Home | About Us | FAQs | RSS | Contact Us | Sitemap | Careers | Educational    

Monetary Policy

MPC Mandate of the CBN | Fiscal Policy | Committees | Calendar of Meetings | Educational | FAQ's | Policy Decisions | Policy Communiques | Intl. Economic Cooperations | Monetary Policy Review | Policy Measures | Understanding Monetary Policy Series | Monetary, Credit, Foreign Trade and Exchange policy Guidelines | Monetary Policy Committee Reforms

Monetary Policy Decisions

200th MPC Meeting of Tuesday, 4th December, 2007

  1. The MPC decided to raise the MPR by 50 basis points (i.e. from 9.0 per cent to 9.5 per cent) to signal a tightening of policy stance
  2. Issue new primary instruments to mop up a significant portion of the anticipated excess liquidity in the system
  3. Continue with the regular open market operations (OMO)
Reasons
  • The MPC anticipated imminent fiscal surge and continuing increased capital inflows
  • Desire to drive down core inflation to single digit level
  • Sustain inflation along its present path

199th MPC Meeting of Wednesday, 3rd October, 2007

Background to MPC Decisions
As at September 17, 2007 , reserve money was N919.7 billion compared with the target of N880.0 billion for end-September, 2007. The major driver of the growth in reserve money in the third quarter was currency in circulation, which increased from N719.2 billion at end -August, 2007 to N735.4 billion on September, 17, 2007

  1. The MPC decided to raise the MPR by 100 basis points (i.e. from 8.0 per cent to 9.0 per cent). The new MPR rate would also double as the repo rate-the rate at which the CBN would lend to banks
  2. Continue the sale of foreign exchange for purposes of liquidity management
  3. Embark on active open market operations
  4. DMB deposits with the CBN would seize to earn interest .
Reasons

The MPC explained that its actions were designed to amongst others, deepen inter-bank trading and encourage banks to free resources to enlarge the credit market

198th MPC Meeting of Wednesday, 1st August, 2007
  1. The MPC decided to leave the MPR unchanged at 8.0 per cent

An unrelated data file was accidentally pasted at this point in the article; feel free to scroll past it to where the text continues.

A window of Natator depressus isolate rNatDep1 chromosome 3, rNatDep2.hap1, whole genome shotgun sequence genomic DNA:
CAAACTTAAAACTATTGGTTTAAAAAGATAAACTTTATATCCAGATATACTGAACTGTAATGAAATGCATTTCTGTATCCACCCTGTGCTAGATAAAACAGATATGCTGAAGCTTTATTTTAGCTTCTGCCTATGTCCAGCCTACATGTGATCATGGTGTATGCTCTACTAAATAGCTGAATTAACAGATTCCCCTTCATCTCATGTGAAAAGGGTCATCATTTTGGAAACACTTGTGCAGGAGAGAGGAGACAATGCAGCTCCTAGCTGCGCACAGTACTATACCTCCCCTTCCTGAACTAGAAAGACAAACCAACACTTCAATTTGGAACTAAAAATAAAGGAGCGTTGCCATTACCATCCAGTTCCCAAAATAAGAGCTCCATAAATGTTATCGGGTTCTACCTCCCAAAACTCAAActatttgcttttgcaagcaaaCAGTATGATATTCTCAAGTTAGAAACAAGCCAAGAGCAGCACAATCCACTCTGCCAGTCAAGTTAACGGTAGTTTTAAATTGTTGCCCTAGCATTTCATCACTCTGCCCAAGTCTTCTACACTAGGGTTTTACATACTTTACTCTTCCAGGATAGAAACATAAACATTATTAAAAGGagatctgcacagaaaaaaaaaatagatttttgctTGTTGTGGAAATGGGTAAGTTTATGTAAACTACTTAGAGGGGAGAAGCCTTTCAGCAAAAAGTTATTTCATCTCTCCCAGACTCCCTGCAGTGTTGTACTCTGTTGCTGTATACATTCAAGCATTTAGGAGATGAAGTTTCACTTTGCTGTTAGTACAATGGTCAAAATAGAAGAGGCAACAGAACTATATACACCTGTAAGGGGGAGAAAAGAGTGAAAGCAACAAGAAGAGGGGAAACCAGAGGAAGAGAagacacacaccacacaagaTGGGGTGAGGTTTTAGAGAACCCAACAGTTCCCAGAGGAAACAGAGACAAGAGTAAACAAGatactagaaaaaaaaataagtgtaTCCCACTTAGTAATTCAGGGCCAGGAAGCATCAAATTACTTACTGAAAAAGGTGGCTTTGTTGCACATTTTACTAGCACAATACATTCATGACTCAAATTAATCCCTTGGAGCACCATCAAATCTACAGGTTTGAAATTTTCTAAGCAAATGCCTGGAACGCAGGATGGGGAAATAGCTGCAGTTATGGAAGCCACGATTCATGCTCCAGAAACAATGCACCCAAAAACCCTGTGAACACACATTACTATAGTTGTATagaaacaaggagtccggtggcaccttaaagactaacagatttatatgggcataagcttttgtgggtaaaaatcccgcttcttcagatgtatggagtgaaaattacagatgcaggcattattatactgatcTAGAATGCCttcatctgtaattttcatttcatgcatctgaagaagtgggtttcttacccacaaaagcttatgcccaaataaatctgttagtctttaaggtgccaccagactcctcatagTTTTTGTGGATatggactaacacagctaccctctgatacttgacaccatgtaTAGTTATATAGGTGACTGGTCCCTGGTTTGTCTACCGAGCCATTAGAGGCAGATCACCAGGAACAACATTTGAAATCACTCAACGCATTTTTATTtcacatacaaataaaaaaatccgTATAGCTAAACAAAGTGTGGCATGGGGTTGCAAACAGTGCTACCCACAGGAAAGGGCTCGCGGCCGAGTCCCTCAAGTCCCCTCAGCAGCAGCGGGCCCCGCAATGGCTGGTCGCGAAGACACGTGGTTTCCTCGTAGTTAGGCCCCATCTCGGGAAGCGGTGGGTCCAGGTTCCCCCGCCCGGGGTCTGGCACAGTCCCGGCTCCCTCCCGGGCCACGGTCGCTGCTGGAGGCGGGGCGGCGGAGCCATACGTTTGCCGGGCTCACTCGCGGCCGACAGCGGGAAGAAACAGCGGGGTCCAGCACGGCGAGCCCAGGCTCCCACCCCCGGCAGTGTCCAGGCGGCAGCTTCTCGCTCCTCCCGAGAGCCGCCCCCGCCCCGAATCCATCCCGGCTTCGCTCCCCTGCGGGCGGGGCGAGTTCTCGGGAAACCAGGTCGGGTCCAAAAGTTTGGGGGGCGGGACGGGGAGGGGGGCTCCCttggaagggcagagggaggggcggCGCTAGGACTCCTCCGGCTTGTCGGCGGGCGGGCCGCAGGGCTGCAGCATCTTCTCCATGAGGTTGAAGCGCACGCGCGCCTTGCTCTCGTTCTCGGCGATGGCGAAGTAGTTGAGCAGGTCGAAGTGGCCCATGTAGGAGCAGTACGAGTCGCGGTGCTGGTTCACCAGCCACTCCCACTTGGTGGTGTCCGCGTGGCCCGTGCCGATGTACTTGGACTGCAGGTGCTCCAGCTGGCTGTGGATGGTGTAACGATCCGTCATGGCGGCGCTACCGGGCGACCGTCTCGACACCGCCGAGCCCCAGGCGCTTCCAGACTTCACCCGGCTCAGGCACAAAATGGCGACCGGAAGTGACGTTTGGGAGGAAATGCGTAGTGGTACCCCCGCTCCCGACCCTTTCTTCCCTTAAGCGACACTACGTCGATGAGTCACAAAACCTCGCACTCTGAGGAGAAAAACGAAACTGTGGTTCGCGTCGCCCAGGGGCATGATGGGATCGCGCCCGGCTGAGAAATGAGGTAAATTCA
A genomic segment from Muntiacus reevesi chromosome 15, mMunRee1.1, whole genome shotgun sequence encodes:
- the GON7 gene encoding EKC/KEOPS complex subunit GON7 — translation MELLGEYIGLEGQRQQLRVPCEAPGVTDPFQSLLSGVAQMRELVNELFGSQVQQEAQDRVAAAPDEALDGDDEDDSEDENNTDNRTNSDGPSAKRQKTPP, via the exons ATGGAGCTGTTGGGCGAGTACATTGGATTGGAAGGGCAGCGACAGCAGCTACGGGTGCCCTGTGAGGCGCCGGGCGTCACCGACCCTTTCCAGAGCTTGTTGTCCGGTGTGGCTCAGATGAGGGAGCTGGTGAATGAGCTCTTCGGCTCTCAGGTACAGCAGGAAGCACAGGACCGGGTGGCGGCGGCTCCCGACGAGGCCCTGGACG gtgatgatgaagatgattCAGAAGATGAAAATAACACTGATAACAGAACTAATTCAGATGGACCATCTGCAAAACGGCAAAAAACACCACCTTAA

2. Approve increased sale of financial securities to mitigate the impact of increased liquidity arising from anticipated fiscal injections
Reasons
  • MPC anticipated continuing rise in headline inflation in the third quarter of the year
  • Challenges arising from increased capital inflows and an appreciating naira exchange rate
  • Other important sources of pressure/risk to low inflation include:
    • virement of the capital vote to finance recurrent expenditure
    • distribution of part of the excess crude oil account
    • FForecast growth path of M2 was expected to be within anticipated limits to end year if monetary policy remained on course

197th MPC Meeting of Tuesday, 5th June, 2007

Background to MPC Decisions
The Bank sustained its market driven approach to ensure that the reserve money targets under the Policy Support Instrument ( PSI ) program were achieved in the first half of 2007. Reserve money rose from N841.25 billion in March, 2007, to N902.40 billion in May 2007, showing an increase of N61.15 billion and excess liquidity of N42. 40 billion. However, at end-June, 2007, reserve money was N858.20 billion compared with the target of N860 billion. The attainment of the program target in the second quarter reflected the effect of the intensive liquidity mop-up operations through the use of both the money market and foreign exchange instruments.